Start your own home cooking business using these helpful guidelines.
"Hundreds and hundreds of women are having the fun of running their own home cooking businesses and making a good profit from it. You can do it too!"
It's this kind of infectious enthusiasm that permeates Ona Evers's book, Sparetime Dollars From the Kitchen, from which the following selections have been excerpted. If you've long thought about using your culinary skills to generate additional income for yourself and your family — but have yet to act on the idea — maybe Ona's voice of experience will be just the encouragement you need to go ahead and make some money!
If you want to sell something, you naturally have to be sure you have someone to sell it to. So your first step will be to find out just what markets or outlets are available. You won't be selling anything at this point, because you haven't made your product yet.
What you will be doing is looking around and "casing the joints." For instance, if you plan to work from home, making jams, jellies, or relishes for sale, who is likely to buy them? You want to have some firm ideas about this before you invest in jars and ingredients and the rest. The same goes for bakery goods or anything else.
This will depend on your product. If it's to be jams, relishes, preserves, and that sort of food, look in gourmet shops first to see if they carry anything like your products. (If they don't, it doesn't mean that they won't want yours. They may not have thought of local suppliers like you.) Try small grocery stores, gift shops, import stores (these often carry domestic products too,) delicatessens, and specialty food shops like cheese stores. If your product uses only natural ingredients, health food stores are a good bet.
You probably already know of many such stores in your area. For others, make a list from the Yellow Pages of your phone book.
Then look into the various kinds of fairs, flea markets, and club and church sales in your area. Laundromats, groceries, and many other such businesses are good places to put up notices or handmade posters if you want to sell to individual customers.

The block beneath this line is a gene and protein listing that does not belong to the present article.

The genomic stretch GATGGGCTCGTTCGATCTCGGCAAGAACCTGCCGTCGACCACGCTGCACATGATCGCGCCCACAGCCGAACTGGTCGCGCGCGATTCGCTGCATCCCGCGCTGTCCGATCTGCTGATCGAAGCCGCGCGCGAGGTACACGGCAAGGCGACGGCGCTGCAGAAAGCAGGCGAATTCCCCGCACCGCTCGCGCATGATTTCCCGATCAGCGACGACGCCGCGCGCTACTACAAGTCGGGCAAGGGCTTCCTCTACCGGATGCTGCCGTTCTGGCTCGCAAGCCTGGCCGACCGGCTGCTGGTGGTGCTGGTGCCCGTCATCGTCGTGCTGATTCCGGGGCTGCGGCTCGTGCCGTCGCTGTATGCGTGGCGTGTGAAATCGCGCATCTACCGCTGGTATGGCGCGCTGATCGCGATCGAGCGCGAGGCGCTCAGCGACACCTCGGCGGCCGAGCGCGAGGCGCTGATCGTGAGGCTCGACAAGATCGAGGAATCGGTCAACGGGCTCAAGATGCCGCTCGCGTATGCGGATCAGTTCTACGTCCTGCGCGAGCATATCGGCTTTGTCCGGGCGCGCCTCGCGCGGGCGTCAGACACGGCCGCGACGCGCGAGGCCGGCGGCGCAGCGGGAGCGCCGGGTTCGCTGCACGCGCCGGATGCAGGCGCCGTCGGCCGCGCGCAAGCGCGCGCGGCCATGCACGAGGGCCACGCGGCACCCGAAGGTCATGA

Quite likely you're already acquainted with a store owner in your area. This is great. The best thing you can do is start with one good market. Some people never need more than that: one good outlet that's steady and dependable. If you know of such a store, and know the owner well enough, you might tell him of your project and see what he thinks of it.
Personally, though, I've found that it's better to wait until you have a sample of the product in hand, and can give the proprietor a taste of your marvelous wild blackberry jam, or whatever. But look his store over carefully first as a possible starting place.
Bakery goods — cakes, pies, breads, cookies, and the like — are handled differently from the processed foods like jams and relishes, because they must be fresh. That's one of your biggest selling points. Even if you have a freezer so that you can bake ahead, that good old fresh-out-of-the-oven smell, feel, and taste is one of the things that puts you out ahead of the mass-market product. (That, and the good quality of your ingredients.)